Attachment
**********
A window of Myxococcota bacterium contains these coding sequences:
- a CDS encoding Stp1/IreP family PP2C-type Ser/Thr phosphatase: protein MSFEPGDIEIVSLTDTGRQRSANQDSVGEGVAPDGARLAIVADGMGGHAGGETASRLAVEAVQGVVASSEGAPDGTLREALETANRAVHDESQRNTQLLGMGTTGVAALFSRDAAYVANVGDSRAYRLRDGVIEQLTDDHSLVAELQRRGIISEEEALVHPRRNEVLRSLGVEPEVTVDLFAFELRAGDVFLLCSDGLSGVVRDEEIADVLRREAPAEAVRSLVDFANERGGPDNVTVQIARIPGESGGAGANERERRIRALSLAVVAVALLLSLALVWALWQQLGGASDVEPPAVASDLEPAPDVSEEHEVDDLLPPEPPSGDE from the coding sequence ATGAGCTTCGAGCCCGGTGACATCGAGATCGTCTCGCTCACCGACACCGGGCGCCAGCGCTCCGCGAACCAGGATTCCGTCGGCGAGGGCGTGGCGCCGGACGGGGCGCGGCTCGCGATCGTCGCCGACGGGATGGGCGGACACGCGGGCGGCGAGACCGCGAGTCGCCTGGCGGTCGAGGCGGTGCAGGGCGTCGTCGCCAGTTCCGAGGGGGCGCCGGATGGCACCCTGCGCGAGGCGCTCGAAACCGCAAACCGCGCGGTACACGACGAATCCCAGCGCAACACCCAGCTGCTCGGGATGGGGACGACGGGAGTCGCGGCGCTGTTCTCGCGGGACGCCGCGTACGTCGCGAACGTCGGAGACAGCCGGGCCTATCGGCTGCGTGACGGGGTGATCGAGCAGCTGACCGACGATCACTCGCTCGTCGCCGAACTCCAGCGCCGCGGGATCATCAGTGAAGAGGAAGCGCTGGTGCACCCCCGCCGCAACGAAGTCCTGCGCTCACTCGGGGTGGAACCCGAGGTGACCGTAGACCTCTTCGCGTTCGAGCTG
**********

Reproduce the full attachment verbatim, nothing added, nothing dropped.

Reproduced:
A window of Myxococcota bacterium contains these coding sequences:
- a CDS encoding Stp1/IreP family PP2C-type Ser/Thr phosphatase: protein MSFEPGDIEIVSLTDTGRQRSANQDSVGEGVAPDGARLAIVADGMGGHAGGETASRLAVEAVQGVVASSEGAPDGTLREALETANRAVHDESQRNTQLLGMGTTGVAALFSRDAAYVANVGDSRAYRLRDGVIEQLTDDHSLVAELQRRGIISEEEALVHPRRNEVLRSLGVEPEVTVDLFAFELRAGDVFLLCSDGLSGVVRDEEIADVLRREAPAEAVRSLVDFANERGGPDNVTVQIARIPGESGGAGANERERRIRALSLAVVAVALLLSLALVWALWQQLGGASDVEPPAVASDLEPAPDVSEEHEVDDLLPPEPPSGDE from the coding sequence ATGAGCTTCGAGCCCGGTGACATCGAGATCGTCTCGCTCACCGACACCGGGCGCCAGCGCTCCGCGAACCAGGATTCCGTCGGCGAGGGCGTGGCGCCGGACGGGGCGCGGCTCGCGATCGTCGCCGACGGGATGGGCGGACACGCGGGCGGCGAGACCGCGAGTCGCCTGGCGGTCGAGGCGGTGCAGGGCGTCGTCGCCAGTTCCGAGGGGGCGCCGGATGGCACCCTGCGCGAGGCGCTCGAAACCGCAAACCGCGCGGTACACGACGAATCCCAGCGCAACACCCAGCTGCTCGGGATGGGGACGACGGGAGTCGCGGCGCTGTTCTCGCGGGACGCCGCGTACGTCGCGAACGTCGGAGACAGCCGGGCCTATCGGCTGCGTGACGGGGTGATCGAGCAGCTGACCGACGATCACTCGCTCGTCGCCGAACTCCAGCGCCGCGGGATCATCAGTGAAGAGGAAGCGCTGGTGCACCCCCGCCGCAACGAAGTCCTGCGCTCACTCGGGGTGGAACCCGAGGTGACCGTAGACCTCTTCGCGTTCGAGCTG